Young golfers from a wide variety of backgrounds enjoyed their day at the PGA Community Relations Youth Clinic. (Montana Pritchard/The PGA of America)
Senior PGA Championship leaves mark on Denver youth community
In a special day of junior golf activities, more than 200 area youngsters participated in a PGA Community Relations Youth Clinic that offered PGA instruction, games, lunch and many more fun and healthy activities.
AURORA, Colo. – The youth of Denver and throughout Colorado will feel the impact of the 71st Senior PGA Championship long after the winner hoists the Alfred S. Bourne Trophy into the air Sunday at Colorado Golf Club.
Through the PGA of America’s Community Relations program – fueled by the efforts of the Colorado PGA Section and its partners – the Senior PGA Championship will deliver much more than a weekend’s drama on the course.
More than 200 area youngsters participated in a Community Relations Youth Clinic May 23 at Common Ground Golf Course in Aurora. A morning session offered games and instruction from nearly 30 PGA Professionals.
Following lunch, youngsters were entertained by one of the country’s most unique golf programs by PGA Honorary Member Dennis Walters of Jupiter, Fla., who for more than 30 years has combined his trick shot skill by adding a large dose of life value lessons for his audience.
One of Walters’ oft-repeated but effective challenges to youngsters reflects his own challenges and successes.
“Get a dream,” Walters said, “and if that dream doesn’t work out, get a new dream.”
Since a freak golf cart accident in 1974 left him a paraplegic, Walters has achieved the improbable by dazzling his audiences nationwide by hitting precision shots while seated on the side of a golf cart. Walters gave his inaugural public golf show exhibition at the 1977 PGA Merchandise Show, and has continued to perfect a remarkable program.
In 2008, Walters was bestowed with the PGA Distinguished Service Award, the Association’s highest annual honor.
The PGA Professional lessons conducted for Denver area youth are reflective of PGA Free Lesson Month, and drew the praise of Craig Hospital Executive Director Barb Page, who watched seven of her hospital program graduates participate in the clinic.
“The event was just great for our Craig Hospital graduates,” said Page. “Today’s program proved that their strength and ability to learn new techniques allow them to improve and enjoy this sport. The PGA Professionals provided encouragement to move forward with golf. A spinal cord or traumatic brain injury may mean you swing the club differently, but you can still play the game.”
As the Championship week progresses, The PGA of America designated five organizations to each receive $5,000 grants from the 71st Senior PGA Pro-Am, to be conducted Tuesday. The five Denver-based organizations are:
• Teach For America Colorado
• The First Tee of Denver
• Colorado Succeeds
• The First Tee of Green Valley Ranch
• Boys and Girls Club of Metro Denver
“The Community Relations outreach makes a difference in the lives of these kids and the reach of these organizations,” said Tim Taylor, co-chairman of the Community Relations Committee for the 71st Senior PGA Championship. “It’s all built around having a fun day or, in the case of the pro-am beneficiaries, a nice donation, but it goes further than that, to have a relationship with a partner like The PGA of America.”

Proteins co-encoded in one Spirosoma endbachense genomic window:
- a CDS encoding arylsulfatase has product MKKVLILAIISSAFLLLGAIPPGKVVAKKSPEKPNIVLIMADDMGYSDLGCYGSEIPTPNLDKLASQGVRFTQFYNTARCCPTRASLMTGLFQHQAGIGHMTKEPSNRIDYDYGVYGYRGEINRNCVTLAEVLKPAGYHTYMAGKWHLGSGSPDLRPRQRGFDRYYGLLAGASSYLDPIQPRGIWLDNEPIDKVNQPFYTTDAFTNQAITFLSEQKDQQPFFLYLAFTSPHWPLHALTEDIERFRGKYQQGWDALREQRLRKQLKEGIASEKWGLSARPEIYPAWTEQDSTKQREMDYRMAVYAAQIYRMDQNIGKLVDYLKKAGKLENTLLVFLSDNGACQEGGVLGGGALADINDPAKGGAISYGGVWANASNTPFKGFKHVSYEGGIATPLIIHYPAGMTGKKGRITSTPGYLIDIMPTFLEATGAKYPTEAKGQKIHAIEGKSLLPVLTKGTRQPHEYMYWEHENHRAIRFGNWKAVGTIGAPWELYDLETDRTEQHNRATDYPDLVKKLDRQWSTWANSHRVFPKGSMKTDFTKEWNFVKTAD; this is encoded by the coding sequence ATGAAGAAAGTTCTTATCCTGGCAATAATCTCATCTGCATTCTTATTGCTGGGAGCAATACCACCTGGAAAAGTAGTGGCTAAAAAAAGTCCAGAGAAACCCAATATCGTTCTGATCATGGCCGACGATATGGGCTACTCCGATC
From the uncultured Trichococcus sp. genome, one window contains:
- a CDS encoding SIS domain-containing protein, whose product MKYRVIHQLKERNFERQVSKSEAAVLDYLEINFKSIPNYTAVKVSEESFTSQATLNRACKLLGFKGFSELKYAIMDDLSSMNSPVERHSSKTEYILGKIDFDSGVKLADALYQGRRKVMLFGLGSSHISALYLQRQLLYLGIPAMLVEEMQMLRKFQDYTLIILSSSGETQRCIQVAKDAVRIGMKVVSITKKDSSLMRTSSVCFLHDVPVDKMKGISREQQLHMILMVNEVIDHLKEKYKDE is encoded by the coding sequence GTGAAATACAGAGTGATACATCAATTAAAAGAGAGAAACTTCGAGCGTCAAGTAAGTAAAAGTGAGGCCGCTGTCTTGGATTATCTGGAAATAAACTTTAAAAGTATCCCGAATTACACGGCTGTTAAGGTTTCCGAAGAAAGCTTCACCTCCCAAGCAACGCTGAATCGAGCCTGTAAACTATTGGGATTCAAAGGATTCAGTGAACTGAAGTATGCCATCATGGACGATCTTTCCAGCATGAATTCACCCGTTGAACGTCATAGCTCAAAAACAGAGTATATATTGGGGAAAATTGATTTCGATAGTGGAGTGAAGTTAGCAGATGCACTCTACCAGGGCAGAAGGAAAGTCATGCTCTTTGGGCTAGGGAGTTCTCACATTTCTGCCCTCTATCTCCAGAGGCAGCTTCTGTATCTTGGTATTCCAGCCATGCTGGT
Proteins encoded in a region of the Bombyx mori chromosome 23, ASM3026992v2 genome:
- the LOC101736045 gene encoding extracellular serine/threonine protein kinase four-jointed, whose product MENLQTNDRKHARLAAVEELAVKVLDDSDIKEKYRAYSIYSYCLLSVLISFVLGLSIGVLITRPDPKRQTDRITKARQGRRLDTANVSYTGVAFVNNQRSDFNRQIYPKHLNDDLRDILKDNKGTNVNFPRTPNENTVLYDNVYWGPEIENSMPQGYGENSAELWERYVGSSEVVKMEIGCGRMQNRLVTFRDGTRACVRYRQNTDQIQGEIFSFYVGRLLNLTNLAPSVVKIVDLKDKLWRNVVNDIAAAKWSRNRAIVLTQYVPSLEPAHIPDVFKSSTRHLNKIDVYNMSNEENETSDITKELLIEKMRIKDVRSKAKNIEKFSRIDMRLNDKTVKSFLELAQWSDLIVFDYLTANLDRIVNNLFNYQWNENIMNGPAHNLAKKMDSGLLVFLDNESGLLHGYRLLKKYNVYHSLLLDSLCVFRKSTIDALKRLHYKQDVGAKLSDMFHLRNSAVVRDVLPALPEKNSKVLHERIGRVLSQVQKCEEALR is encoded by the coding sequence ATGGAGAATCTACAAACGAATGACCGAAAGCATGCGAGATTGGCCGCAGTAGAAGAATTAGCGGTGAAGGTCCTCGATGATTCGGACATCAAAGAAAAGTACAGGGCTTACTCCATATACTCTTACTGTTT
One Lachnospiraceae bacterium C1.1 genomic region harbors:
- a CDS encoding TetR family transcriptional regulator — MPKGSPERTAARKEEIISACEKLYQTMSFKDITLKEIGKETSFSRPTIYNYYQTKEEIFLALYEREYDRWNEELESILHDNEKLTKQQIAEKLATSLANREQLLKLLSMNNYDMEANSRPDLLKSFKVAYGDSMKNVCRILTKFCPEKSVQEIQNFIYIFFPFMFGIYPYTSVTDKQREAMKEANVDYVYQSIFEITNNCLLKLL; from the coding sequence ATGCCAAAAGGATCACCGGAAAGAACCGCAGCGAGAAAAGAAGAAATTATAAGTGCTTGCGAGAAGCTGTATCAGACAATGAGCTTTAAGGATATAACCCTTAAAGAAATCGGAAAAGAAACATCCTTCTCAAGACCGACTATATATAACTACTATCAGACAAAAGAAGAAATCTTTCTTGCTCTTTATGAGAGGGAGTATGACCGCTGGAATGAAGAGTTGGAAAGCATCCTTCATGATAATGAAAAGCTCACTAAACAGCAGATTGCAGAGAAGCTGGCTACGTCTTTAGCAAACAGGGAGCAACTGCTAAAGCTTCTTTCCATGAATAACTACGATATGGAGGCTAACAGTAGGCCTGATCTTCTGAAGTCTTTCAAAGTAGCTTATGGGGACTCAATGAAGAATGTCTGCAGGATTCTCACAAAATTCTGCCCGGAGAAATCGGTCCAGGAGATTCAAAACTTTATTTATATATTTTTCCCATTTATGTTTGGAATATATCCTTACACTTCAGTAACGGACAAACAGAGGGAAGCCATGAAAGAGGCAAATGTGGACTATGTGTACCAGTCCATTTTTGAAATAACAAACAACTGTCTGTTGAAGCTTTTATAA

Eddie Ainsworth, executive director of the Colorado PGA Section, points to the demographic of golf as the game’s greatest strength.
“There is no better cross-section of the community,” Ainsworth said. “Some of these kids have a difficult life at home. Some of them are already good, young players looking to go deeper into the game. Golf appeals to them all. We have volunteer professionals here from municipal facilities and from elite clubs like Cherry Hills. Golf reaches across all boundaries and hitting a good golf shot provides the same thrilling experience, no matter who you are.”
The goal of The PGA of America is to make a positive impact through the game itself and also through its interaction with youth-oriented organizations, said Earnie Ellison, PGA director of business & community relations.
“To grow the game and take it to today’s youth is obviously an ideal of The PGA of America,” he said. “But we also want to help the local organizations achieve their goals, and one of the ways we can do that is financially. We have helped our 25 Community Outreach charities raise money through our ticket sales program.
“We have served them through this wonderful clinic,” he added. “And, we will leave a lasting impact through the pro-am grants. Those are benefits that outlive even a great Championship.”
For more details on charitable organizations in the 2010 Senior PGA Championship Community Relations Program, please Click Here.
About the PGA of America
Since 1916, The PGA of America's mission has been twofold: to establish and elevate the standards of the profession and to grow interest and participation in the game of golf.
By establishing and elevating the standards of the golf profession through world-class education, career services, marketing and research programs, the Association enables PGA Professionals to maximize their performance in their respective career paths and showcases them as experts in the game and in the multi-billion dollar golf industry.
By creating and delivering dramatic world-class championships and exciting and enjoyable golf promotions that are viewed as the best of their class in the golf industry, The PGA of America elevates the public's interest in the game, the desire to play more golf, and ensures accessibility to the game for everyone, everywhere. The PGA of America brand represents the very best in golf.